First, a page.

3 Questions When Choosing A Financial Advisor
There are more than 60 colleges and universities in my home state of South Carolina, ranging from large state schools to small private colleges. Each institution offers its own unique culture, curriculum, and opportunities.
But how could you possibly pick one? You do research, you ask questions, and you discover the right for you. When I chose to attend Clemson University after high school, I knew it was the best decision for me. Other options existed, yet Clemson offered me the greatest opportunities for learning and success.
Selecting a college is important because it potentially positions you for long-term success in life and work. The lessons learned, relationships built, and the degree earned can help you live the life you want to live.
The same is true with a financial advisor. This decision can be pivotal in your financial success long-term. The right partner helps you achieve your goals, while the wrong partner brings stress and frustration.
So how do you choose the right advisor for your needs? Here are 3 questions.
- Is there a fit?
Are you comfortable talking to them? This can be one of the most valuable long term relationships you have, because you’re talking about your intimate financial details. If you aren’t comfortable talking with them, then you may hold back information. And that can lead to poor advice.
Notice how they talk to you. Because you’re younger, people may not take you seriously (frustrating, right?). Watch how the financial advisor talks to you. Do they feel more like a teacher, someone guiding you in the process to achieve your goals? Or does it feel like a lecture from your parents? Go with the teacher, not the lecture.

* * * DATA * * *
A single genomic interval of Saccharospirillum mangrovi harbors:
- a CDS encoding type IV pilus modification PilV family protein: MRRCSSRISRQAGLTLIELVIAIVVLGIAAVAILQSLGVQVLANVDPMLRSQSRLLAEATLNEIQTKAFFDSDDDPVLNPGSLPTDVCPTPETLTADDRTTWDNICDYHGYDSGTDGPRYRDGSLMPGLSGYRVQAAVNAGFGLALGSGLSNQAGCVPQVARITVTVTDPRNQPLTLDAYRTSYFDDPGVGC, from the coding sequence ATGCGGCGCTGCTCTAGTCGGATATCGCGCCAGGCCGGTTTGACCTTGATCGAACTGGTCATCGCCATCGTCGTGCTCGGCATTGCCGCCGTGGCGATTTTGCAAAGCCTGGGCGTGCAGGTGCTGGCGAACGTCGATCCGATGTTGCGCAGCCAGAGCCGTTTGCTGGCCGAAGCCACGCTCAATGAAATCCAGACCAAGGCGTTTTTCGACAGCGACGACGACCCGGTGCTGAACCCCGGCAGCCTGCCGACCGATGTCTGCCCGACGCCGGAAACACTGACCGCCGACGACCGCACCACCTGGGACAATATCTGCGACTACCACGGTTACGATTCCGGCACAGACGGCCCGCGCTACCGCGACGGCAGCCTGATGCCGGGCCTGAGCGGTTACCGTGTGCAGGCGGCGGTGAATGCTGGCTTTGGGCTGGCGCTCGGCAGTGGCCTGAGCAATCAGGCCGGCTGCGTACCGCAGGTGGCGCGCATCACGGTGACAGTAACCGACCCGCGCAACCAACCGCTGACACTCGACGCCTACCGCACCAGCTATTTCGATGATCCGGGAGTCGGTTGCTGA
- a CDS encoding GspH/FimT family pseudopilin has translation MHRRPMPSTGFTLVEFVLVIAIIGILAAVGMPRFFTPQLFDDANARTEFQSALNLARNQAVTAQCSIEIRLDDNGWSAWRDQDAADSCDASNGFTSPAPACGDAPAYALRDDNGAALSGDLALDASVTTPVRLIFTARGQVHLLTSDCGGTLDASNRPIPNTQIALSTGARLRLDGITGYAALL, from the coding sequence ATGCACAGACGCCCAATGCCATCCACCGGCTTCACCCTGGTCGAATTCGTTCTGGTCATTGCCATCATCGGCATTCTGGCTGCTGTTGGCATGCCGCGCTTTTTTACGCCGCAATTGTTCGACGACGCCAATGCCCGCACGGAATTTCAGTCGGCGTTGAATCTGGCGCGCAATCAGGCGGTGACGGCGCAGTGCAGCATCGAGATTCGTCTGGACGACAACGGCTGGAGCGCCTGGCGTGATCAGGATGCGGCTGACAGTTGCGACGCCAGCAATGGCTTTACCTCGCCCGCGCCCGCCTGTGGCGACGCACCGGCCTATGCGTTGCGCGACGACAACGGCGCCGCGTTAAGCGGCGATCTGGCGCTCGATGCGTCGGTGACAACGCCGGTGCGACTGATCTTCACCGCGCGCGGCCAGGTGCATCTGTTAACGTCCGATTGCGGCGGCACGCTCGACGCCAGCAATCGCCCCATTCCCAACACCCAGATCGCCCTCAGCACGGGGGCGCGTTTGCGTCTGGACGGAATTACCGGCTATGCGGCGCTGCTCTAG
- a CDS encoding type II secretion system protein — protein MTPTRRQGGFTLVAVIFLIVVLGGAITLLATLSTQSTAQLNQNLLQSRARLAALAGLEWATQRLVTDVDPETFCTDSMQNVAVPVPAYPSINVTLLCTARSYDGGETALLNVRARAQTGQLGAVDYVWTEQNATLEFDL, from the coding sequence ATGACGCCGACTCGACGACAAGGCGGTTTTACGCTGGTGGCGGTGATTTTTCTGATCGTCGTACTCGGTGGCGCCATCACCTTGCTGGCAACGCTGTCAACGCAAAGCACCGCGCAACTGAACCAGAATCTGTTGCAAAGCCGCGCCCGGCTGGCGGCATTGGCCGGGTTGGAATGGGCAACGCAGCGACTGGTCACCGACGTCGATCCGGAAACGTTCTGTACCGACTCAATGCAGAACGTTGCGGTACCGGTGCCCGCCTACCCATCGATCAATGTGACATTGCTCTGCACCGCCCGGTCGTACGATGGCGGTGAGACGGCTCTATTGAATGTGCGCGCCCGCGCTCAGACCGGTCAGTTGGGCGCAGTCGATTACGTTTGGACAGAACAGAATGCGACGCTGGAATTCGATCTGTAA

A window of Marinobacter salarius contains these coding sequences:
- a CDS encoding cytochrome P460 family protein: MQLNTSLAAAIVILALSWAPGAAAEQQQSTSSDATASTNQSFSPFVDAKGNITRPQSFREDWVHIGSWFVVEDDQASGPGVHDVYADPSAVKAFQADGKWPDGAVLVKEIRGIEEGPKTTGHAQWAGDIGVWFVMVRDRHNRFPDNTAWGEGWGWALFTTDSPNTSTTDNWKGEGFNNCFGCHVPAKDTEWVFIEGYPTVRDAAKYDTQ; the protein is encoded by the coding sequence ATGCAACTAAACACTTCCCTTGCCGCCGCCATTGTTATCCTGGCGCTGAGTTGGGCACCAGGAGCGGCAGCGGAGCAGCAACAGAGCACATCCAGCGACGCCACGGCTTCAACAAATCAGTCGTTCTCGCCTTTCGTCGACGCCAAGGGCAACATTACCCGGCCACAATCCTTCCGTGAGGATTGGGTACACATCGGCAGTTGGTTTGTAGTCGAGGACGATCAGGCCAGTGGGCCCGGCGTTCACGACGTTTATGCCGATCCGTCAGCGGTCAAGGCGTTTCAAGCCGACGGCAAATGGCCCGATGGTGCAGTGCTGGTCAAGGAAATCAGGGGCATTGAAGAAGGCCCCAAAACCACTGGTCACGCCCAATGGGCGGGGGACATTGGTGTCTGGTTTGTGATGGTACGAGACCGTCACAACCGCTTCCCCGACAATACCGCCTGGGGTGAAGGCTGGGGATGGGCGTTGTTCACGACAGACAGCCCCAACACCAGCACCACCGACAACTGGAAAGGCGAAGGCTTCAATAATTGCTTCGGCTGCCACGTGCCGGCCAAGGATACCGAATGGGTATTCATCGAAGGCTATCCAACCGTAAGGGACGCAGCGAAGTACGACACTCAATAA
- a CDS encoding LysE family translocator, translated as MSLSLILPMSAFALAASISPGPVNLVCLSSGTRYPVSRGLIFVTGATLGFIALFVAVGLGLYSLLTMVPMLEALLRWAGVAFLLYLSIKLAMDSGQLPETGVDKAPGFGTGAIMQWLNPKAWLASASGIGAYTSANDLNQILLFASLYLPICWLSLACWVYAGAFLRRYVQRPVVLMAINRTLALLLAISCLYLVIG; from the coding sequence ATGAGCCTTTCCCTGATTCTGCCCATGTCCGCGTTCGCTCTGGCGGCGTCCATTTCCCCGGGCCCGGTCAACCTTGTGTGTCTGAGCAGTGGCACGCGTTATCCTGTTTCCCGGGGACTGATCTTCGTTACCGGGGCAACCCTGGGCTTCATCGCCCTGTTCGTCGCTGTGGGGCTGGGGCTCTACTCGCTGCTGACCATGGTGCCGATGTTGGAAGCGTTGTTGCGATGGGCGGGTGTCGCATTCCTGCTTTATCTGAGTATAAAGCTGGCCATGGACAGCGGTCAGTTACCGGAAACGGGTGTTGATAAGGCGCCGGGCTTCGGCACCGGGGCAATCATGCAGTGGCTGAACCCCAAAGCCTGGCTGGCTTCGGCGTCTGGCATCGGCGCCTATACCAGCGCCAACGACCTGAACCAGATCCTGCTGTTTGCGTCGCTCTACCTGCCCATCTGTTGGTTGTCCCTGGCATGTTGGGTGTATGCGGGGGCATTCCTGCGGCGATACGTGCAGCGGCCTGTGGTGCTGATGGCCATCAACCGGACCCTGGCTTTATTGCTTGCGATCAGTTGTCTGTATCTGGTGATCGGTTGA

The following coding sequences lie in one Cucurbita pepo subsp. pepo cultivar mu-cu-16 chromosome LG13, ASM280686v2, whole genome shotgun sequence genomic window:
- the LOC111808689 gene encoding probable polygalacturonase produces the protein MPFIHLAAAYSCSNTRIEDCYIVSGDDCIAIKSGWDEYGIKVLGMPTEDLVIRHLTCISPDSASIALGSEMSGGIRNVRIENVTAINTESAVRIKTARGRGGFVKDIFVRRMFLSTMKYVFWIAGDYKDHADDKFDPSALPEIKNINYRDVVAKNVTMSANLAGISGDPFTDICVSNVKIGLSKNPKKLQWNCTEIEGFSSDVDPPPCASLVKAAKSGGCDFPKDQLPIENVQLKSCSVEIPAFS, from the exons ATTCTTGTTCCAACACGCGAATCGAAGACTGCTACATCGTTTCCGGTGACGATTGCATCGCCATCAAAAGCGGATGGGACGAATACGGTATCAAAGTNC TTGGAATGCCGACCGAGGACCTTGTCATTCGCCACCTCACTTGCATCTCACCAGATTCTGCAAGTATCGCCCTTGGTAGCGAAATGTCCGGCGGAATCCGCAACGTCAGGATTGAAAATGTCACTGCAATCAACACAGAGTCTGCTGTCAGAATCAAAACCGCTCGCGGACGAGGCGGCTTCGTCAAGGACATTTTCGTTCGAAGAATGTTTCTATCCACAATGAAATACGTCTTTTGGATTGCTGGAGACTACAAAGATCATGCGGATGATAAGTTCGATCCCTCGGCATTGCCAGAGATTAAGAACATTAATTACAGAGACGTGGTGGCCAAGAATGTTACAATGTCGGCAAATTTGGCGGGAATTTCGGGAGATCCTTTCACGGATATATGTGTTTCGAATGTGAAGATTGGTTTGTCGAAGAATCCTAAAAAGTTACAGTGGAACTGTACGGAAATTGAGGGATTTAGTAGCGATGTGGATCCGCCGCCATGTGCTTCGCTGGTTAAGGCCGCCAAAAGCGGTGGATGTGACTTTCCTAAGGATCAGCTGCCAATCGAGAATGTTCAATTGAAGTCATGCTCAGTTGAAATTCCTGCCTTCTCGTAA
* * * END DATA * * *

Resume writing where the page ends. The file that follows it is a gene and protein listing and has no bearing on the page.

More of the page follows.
- Do they offer a basic level of ongoing service that you can afford?
Many financial advisors charge based on how much you invest with them. This model doesn’t necessarily help you because you don’t have a ton of money to invest. Yet. Instead, you need someone with a “pay as you go” model for their coaching and guidance in your financial goals. Be prepared to pay for a great advisor. It could potentially have huge returns in the long run.
- Do you know other folks who have used the advisor or his team?
Many people find a financial advisor through the recommendation of a friend or family member. And in today’s world, it’s not uncommon to go to your social media accounts for advice. The best way to find out about an advisor is talking with present or past clients. Ask lots of questions. Find out what it’s like to work with the advisor. You aren’t just hiring for results; you’re hiring someone to be a guide and partner in your financial journey.
The road to success begins with the first step. No matter where you are in your financial journey, the best first step you can make is finding a financial advisor. No other decision will impact your future as much as this one.
Do your research answering the above questions. Schedule in-person meetings if possible. Take your time in making this decision, as it is incredibly personal and supremely important.
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